COTTAGE GROVE — The Tom Moy Cafe will celebrate its 60th anniversary in January, owner Connie Moy said.
But she's not looking that far ahead. She’s taking it one day at a time, coping with the hardships wrought by the COVID-19 crisis.
March 25, Gov. Tim Walz extended the shutdown of bars and restaurants through April. That means her business and thousands of others will have to stay afloat with only curbside or carry-out orders.
Meanwhile there's rent and utility bills to pay.
“I’ve lost about two-thirds of my business,” Moy said. “People are scared.”
Those who want to order take-out can call 651-459-9119. Tom Moy Cafe is open 11 a.m. to 8 p.m. but is closed Mondays. People should not be fooled by the empty parking lot.
“Tell people we are open for business,” she said.
Heather Owen is among those in the fitness industry whose job was put on hold by the governor’s March 16 executive order. Owen, a Nutrition Program Coordinator at Lifetime Fitness Highland Park, also has two sons, Fielding, 10, and Hunter, 8 at home while District 833 schools are closed.
March 22, she took her sons and mother Lynn Isakson to Cottage Grove Ravine Regional Park for some Geocaching. Washington County has waived entrance fees for Ravine and other county parks.
“There’s only so much you can do in the house and the yard,” Owen said.
Tuesday, Jason Ecker wiped down surfaces inside the shuttle bus he drives for DART, a Hastings nonprofit that takes Cottage Grove seniors to local supermarkets and health clinics.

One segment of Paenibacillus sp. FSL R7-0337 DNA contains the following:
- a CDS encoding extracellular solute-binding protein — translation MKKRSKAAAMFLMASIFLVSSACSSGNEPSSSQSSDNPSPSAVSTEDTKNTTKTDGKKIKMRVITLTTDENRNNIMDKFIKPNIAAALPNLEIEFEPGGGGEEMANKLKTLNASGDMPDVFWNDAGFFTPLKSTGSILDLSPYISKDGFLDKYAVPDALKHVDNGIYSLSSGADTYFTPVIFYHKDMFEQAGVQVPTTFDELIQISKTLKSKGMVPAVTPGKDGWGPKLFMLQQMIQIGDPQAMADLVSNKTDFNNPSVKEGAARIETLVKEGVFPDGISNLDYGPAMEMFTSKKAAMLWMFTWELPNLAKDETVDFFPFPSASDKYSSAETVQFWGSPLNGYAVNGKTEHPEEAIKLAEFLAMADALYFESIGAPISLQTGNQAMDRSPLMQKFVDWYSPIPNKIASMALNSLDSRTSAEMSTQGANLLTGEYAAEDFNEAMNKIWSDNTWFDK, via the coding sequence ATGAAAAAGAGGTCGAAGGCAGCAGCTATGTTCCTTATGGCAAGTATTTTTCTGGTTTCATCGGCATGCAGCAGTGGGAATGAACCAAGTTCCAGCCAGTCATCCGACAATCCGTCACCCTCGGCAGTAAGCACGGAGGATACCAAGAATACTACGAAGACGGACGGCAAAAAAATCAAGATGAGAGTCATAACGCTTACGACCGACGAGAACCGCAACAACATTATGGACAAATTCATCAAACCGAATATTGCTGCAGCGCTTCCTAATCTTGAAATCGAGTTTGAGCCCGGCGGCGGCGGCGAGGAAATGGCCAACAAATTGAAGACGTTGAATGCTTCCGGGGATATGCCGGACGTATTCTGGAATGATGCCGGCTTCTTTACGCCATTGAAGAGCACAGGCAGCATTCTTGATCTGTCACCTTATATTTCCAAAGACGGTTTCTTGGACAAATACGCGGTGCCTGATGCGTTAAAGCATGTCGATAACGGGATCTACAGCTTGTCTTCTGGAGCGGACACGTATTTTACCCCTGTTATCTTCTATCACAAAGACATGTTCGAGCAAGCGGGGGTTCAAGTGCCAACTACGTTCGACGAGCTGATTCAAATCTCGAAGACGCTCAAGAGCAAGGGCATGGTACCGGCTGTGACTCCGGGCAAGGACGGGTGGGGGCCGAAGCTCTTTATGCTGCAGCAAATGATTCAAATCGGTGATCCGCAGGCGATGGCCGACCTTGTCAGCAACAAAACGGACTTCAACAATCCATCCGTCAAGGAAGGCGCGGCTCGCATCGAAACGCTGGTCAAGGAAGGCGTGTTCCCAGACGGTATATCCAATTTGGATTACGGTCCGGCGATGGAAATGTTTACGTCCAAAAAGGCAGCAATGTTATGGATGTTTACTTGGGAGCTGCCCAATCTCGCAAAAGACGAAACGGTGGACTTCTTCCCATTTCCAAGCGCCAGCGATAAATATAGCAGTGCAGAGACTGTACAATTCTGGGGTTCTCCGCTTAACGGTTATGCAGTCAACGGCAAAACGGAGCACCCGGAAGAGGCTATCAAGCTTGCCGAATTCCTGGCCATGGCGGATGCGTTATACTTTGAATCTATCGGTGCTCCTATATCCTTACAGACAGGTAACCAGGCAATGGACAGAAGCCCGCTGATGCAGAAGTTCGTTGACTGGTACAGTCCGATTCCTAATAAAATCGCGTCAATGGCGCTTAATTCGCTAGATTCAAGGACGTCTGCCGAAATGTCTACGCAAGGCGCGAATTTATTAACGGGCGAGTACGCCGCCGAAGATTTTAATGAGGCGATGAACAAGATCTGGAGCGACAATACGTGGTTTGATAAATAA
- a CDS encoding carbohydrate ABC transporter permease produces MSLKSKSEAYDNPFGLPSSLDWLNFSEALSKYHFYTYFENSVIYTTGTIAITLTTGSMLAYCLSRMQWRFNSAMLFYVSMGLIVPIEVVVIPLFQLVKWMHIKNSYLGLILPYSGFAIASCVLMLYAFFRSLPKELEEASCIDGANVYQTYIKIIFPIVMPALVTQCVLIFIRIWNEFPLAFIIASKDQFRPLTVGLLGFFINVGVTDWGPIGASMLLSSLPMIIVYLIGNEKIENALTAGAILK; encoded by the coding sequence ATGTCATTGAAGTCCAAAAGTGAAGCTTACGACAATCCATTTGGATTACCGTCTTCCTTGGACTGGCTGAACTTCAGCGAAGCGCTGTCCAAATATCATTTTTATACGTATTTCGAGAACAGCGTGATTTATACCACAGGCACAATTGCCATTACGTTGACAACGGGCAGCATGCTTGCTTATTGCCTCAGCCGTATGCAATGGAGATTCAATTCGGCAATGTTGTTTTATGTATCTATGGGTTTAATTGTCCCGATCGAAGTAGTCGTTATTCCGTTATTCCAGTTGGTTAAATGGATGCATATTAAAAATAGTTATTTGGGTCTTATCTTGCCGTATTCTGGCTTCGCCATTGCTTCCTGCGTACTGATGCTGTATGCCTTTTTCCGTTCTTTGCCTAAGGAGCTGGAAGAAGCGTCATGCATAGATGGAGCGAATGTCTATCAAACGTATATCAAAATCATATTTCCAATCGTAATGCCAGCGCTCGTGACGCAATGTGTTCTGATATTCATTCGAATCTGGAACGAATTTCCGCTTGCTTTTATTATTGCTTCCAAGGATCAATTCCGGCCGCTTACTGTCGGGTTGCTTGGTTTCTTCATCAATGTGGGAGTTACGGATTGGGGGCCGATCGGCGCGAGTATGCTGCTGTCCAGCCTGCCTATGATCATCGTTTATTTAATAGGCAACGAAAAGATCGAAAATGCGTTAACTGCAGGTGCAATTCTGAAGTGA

“You have to do this after every ride,” he said.
In response to the coronavirus, Ecker and other DART drivers can only transport one passenger at a time, unless riders are from the same household. To schedule a pickup, call 651-455-1560 or visit https://dartsconnects.org.
Ridership has dwindled, he said. He’s wondering how much longer this can go on. And it's not interacting with the public that worries him the most.
“Personally, I’m more scared about losing my income,” he said.
Some offices have been remained open for those who need emergency care, but her practice at Metro Dentalcare is not one of them.
“I’m just waiting to hear when I can go back to work,” she said.
The board has requested that dentists donate extra masks and other protective gear to medical workers. McGinn said. She's impressed with the way businesses and individuals in Minnesotans have stepped up to prevent shortages.
McGinn said she's concerned about her sister-in-law, who works as a nurse in Jacksonville, Fla., where health care workers are facing shortages of masks and other protective gear.
"It's very real," she said quietly.
McGinn's sense of humor remains intact. If she has to go much longer without getting her hair done, she said, it won't take a governor's order to make her stay in her house.
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